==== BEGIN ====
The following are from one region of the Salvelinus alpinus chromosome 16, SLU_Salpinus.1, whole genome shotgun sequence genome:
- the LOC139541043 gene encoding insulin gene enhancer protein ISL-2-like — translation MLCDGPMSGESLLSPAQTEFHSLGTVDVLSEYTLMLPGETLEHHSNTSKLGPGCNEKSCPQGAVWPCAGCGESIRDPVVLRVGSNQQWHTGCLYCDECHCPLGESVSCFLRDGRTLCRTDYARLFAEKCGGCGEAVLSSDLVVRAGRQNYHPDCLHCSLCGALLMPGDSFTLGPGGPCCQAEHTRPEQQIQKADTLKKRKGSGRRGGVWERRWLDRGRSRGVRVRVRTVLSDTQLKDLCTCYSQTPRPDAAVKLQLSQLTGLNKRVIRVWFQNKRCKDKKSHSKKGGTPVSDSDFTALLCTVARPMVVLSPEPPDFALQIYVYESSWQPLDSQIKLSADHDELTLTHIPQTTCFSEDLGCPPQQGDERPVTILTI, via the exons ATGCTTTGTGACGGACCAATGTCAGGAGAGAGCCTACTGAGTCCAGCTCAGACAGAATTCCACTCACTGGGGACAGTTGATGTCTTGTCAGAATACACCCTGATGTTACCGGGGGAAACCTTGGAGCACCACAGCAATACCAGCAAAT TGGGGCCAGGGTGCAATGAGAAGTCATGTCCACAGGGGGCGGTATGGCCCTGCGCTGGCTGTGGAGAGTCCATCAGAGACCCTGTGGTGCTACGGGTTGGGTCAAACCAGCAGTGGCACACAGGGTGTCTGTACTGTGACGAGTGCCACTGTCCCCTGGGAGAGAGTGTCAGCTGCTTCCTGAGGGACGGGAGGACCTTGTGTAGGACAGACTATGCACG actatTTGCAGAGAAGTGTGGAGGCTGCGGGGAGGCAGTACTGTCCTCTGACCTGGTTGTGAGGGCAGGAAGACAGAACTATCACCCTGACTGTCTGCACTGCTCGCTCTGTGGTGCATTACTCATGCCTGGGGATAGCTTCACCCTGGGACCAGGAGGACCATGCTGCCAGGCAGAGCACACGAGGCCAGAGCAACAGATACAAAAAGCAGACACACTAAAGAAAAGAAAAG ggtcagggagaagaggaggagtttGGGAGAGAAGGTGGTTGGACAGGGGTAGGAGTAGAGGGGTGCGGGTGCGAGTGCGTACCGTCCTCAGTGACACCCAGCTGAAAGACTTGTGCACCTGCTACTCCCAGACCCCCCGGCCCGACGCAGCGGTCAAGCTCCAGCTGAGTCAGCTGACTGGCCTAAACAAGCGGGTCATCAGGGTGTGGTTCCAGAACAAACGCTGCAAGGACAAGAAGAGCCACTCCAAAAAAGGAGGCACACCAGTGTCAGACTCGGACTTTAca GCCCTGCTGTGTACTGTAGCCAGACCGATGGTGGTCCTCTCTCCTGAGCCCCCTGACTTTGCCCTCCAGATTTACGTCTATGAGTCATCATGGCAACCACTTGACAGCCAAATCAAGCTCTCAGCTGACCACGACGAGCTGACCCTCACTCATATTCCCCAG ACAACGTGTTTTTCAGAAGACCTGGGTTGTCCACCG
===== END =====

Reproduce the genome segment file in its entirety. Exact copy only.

The following are from one region of the Salvelinus alpinus chromosome 16, SLU_Salpinus.1, whole genome shotgun sequence genome:
- the LOC139541043 gene encoding insulin gene enhancer protein ISL-2-like — translation MLCDGPMSGESLLSPAQTEFHSLGTVDVLSEYTLMLPGETLEHHSNTSKLGPGCNEKSCPQGAVWPCAGCGESIRDPVVLRVGSNQQWHTGCLYCDECHCPLGESVSCFLRDGRTLCRTDYARLFAEKCGGCGEAVLSSDLVVRAGRQNYHPDCLHCSLCGALLMPGDSFTLGPGGPCCQAEHTRPEQQIQKADTLKKRKGSGRRGGVWERRWLDRGRSRGVRVRVRTVLSDTQLKDLCTCYSQTPRPDAAVKLQLSQLTGLNKRVIRVWFQNKRCKDKKSHSKKGGTPVSDSDFTALLCTVARPMVVLSPEPPDFALQIYVYESSWQPLDSQIKLSADHDELTLTHIPQTTCFSEDLGCPPQQGDERPVTILTI, via the exons ATGCTTTGTGACGGACCAATGTCAGGAGAGAGCCTACTGAGTCCAGCTCAGACAGAATTCCACTCACTGGGGACAGTTGATGTCTTGTCAGAATACACCCTGATGTTACCGGGGGAAACCTTGGAGCACCACAGCAATACCAGCAAAT TGGGGCCAGGGTGCAATGAGAAGTCATGTCCACAGGGGGCGGTATGGCCCTGCGCTGGCTGTGGAGAGTCCATCAGAGACCCTGTGGTGCTACGGGTTGGGTCAAACCAGCAGTGGCACACAGGGTGTCTGTACTGTGACGAGTGCCACTGTCCCCTGGGAGAGAGTGTCAGCTGCTTCCTGAGGGACGGGAGGACCTTGTGTAGGACAGACTATGCACG actatTTGCAGAGAAGTGTGGAGGCTGCGGGGAGGCAGTACTGTCCTCTGACCTGGTTGTGAGGGCAGGAAGACAGAACTATCACCCTGACTGTCTGCACTGCTCGCTCTGTGGTGCATTACTCATGCCTGGGGATAGCTTCACCCTGGGACCAGGAGGACCATGCTGCCAGGCAGAGCACACGAGGCCAGAGCAACAGATACAAAAAGCAGACACACTAAAGAAAAGAAAAG ggtcagggagaagaggaggagtttGGGAGAGAAGGTGGTTGGACAGGGGTAGGAGTAGAGGGGTGCGGGTGCGAGTGCGTACCGTCCTCAGTGACACCCAGCTGAAAGACTTGTGCACCTGCTACTCCCAGACCCCCCGGCCCGACGCAGCGGTCAAGCTCCAGCTGAGTCAGCTGACTGGCCTAAACAAGCGGGTCATCAGGGTGTGGTTCCAGAACAAACGCTGCAAGGACAAGAAGAGCCACTCCAAAAAAGGAGGCACACCAGTGTCAGACTCGGACTTTAca GCCCTGCTGTGTACTGTAGCCAGACCGATGGTGGTCCTCTCTCCTGAGCCCCCTGACTTTGCCCTCCAGATTTACGTCTATGAGTCATCATGGCAACCACTTGACAGCCAAATCAAGCTCTCAGCTGACCACGACGAGCTGACCCTCACTCATATTCCCCAG ACAACGTGTTTTTCAGAAGACCTGGGTTGTCCACCG